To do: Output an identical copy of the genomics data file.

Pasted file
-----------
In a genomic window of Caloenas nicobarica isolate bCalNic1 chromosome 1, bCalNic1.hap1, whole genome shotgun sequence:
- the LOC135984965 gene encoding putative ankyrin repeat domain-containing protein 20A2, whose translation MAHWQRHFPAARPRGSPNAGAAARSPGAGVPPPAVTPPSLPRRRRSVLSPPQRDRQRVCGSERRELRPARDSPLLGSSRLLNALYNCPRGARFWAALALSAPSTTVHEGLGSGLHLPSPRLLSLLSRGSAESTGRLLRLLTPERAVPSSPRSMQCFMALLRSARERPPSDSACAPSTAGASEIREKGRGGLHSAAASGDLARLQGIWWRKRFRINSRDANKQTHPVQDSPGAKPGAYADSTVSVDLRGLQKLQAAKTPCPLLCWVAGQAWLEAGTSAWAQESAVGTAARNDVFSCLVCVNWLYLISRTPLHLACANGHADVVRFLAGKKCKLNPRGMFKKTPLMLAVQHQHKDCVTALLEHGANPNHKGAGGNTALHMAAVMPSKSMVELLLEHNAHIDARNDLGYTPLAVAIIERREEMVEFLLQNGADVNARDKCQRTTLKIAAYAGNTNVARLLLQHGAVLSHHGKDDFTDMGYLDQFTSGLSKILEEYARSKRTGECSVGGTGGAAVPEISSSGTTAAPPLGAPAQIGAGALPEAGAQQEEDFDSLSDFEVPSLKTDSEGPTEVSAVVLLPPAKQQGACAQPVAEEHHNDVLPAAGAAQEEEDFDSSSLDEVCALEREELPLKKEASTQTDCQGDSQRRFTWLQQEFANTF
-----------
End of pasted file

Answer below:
In a genomic window of Caloenas nicobarica isolate bCalNic1 chromosome 1, bCalNic1.hap1, whole genome shotgun sequence:
- the LOC135984965 gene encoding putative ankyrin repeat domain-containing protein 20A2, whose translation MAHWQRHFPAARPRGSPNAGAAARSPGAGVPPPAVTPPSLPRRRRSVLSPPQRDRQRVCGSERRELRPARDSPLLGSSRLLNALYNCPRGARFWAALALSAPSTTVHEGLGSGLHLPSPRLLSLLSRGSAESTGRLLRLLTPERAVPSSPRSMQCFMALLRSARERPPSDSACAPSTAGASEIREKGRGGLHSAAASGDLARLQGIWWRKRFRINSRDANKQTHPVQDSPGAKPGAYADSTVSVDLRGLQKLQAAKTPCPLLCWVAGQAWLEAGTSAWAQESAVGTAARNDVFSCLVCVNWLYLISRTPLHLACANGHADVVRFLAGKKCKLNPRGMFKKTPLMLAVQHQHKDCVTALLEHGANPNHKGAGGNTALHMAAVMPSKSMVELLLEHNAHIDARNDLGYTPLAVAIIERREEMVEFLLQNGADVNARDKCQRTTLKIAAYAGNTNVARLLLQHGAVLSHHGKDDFTDMGYLDQFTSGLSKILEEYARSKRTGECSVGGTGGAAVPEISSSGTTAAPPLGAPAQIGAGALPEAGAQQEEDFDSLSDFEVPSLKTDSEGPTEVSAVVLLPPAKQQGACAQPVAEEHHNDVLPAAGAAQEEEDFDSSSLDEVCALEREELPLKKEASTQTDCQGDSQRRFTWLQQEFANTF